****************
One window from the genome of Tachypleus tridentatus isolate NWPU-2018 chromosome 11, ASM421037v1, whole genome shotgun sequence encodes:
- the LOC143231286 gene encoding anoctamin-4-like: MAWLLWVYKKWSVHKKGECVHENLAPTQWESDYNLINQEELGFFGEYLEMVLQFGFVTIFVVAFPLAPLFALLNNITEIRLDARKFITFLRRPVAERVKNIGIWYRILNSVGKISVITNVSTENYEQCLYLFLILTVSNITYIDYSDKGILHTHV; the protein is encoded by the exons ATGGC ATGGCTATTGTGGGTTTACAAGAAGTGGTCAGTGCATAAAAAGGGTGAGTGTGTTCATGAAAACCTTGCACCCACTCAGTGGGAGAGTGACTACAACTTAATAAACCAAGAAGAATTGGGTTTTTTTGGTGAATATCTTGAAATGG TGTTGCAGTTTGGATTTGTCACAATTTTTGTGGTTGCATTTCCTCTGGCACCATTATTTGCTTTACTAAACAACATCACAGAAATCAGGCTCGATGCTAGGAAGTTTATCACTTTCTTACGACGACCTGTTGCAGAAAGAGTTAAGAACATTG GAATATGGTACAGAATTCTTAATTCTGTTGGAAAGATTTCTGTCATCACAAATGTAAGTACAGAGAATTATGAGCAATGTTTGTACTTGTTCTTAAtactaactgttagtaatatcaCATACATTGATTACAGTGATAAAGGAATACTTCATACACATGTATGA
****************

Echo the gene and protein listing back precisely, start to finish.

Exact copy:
One window from the genome of Tachypleus tridentatus isolate NWPU-2018 chromosome 11, ASM421037v1, whole genome shotgun sequence encodes:
- the LOC143231286 gene encoding anoctamin-4-like: MAWLLWVYKKWSVHKKGECVHENLAPTQWESDYNLINQEELGFFGEYLEMVLQFGFVTIFVVAFPLAPLFALLNNITEIRLDARKFITFLRRPVAERVKNIGIWYRILNSVGKISVITNVSTENYEQCLYLFLILTVSNITYIDYSDKGILHTHV; the protein is encoded by the exons ATGGC ATGGCTATTGTGGGTTTACAAGAAGTGGTCAGTGCATAAAAAGGGTGAGTGTGTTCATGAAAACCTTGCACCCACTCAGTGGGAGAGTGACTACAACTTAATAAACCAAGAAGAATTGGGTTTTTTTGGTGAATATCTTGAAATGG TGTTGCAGTTTGGATTTGTCACAATTTTTGTGGTTGCATTTCCTCTGGCACCATTATTTGCTTTACTAAACAACATCACAGAAATCAGGCTCGATGCTAGGAAGTTTATCACTTTCTTACGACGACCTGTTGCAGAAAGAGTTAAGAACATTG GAATATGGTACAGAATTCTTAATTCTGTTGGAAAGATTTCTGTCATCACAAATGTAAGTACAGAGAATTATGAGCAATGTTTGTACTTGTTCTTAAtactaactgttagtaatatcaCATACATTGATTACAGTGATAAAGGAATACTTCATACACATGTATGA